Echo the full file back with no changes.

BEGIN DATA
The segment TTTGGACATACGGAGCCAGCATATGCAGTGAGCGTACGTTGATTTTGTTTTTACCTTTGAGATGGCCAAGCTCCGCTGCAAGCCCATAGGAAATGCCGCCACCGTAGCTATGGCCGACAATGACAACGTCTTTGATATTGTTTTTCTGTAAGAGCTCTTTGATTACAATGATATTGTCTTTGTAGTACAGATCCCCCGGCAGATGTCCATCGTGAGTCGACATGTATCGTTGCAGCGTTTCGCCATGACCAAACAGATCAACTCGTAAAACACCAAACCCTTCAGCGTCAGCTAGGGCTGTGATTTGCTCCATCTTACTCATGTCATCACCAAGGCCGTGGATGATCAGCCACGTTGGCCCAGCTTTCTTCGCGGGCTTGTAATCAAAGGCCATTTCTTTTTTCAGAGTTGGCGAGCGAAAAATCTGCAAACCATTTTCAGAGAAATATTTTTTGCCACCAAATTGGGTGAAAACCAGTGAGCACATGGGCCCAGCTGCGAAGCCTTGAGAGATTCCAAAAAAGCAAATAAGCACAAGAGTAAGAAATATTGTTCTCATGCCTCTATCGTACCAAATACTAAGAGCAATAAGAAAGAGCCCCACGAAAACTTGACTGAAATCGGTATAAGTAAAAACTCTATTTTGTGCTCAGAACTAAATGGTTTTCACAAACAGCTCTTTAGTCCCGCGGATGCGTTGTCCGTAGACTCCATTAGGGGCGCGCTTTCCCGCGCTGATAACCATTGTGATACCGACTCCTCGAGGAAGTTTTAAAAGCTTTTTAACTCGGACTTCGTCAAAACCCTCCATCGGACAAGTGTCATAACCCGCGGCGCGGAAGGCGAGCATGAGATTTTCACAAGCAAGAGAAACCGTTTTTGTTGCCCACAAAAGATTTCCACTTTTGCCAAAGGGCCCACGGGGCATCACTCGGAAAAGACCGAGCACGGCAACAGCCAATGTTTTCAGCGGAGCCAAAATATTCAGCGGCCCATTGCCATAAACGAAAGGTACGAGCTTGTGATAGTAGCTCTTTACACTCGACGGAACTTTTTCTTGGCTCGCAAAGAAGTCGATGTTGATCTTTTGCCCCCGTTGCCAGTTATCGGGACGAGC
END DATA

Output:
The segment TTTGGACATACGGAGCCAGCATATGCAGTGAGCGTACGTTGATTTTGTTTTTACCTTTGAGATGGCCAAGCTCCGCTGCAAGCCCATAGGAAATGCCGCCACCGTAGCTATGGCCGACAATGACAACGTCTTTGATATTGTTTTTCTGTAAGAGCTCTTTGATTACAATGATATTGTCTTTGTAGTACAGATCCCCCGGCAGATGTCCATCGTGAGTCGACATGTATCGTTGCAGCGTTTCGCCATGACCAAACAGATCAACTCGTAAAACACCAAACCCTTCAGCGTCAGCTAGGGCTGTGATTTGCTCCATCTTACTCATGTCATCACCAAGGCCGTGGATGATCAGCCACGTTGGCCCAGCTTTCTTCGCGGGCTTGTAATCAAAGGCCATTTCTTTTTTCAGAGTTGGCGAGCGAAAAATCTGCAAACCATTTTCAGAGAAATATTTTTTGCCACCAAATTGGGTGAAAACCAGTGAGCACATGGGCCCAGCTGCGAAGCCTTGAGAGATTCCAAAAAAGCAAATAAGCACAAGAGTAAGAAATATTGTTCTCATGCCTCTATCGTACCAAATACTAAGAGCAATAAGAAAGAGCCCCACGAAAACTTGACTGAAATCGGTATAAGTAAAAACTCTATTTTGTGCTCAGAACTAAATGGTTTTCACAAACAGCTCTTTAGTCCCGCGGATGCGTTGTCCGTAGACTCCATTAGGGGCGCGCTTTCCCGCGCTGATAACCATTGTGATACCGACTCCTCGAGGAAGTTTTAAAAGCTTTTTAACTCGGACTTCGTCAAAACCCTCCATCGGACAAGTGTCATAACCCGCGGCGCGGAAGGCGAGCATGAGATTTTCACAAGCAAGAGAAACCGTTTTTGTTGCCCACAAAAGATTTCCACTTTTGCCAAAGGGCCCACGGGGCATCACTCGGAAAAGACCGAGCACGGCAACAGCCAATGTTTTCAGCGGAGCCAAAATATTCAGCGGCCCATTGCCATAAACGAAAGGTACGAGCTTGTGATAGTAGCTCTTTACACTCGACGGAACTTTTTCTTGGCTCGCAAAGAAGTCGATGTTGATCTTTTGCCCCCGTTGCCAGTTATCGGGACGAGC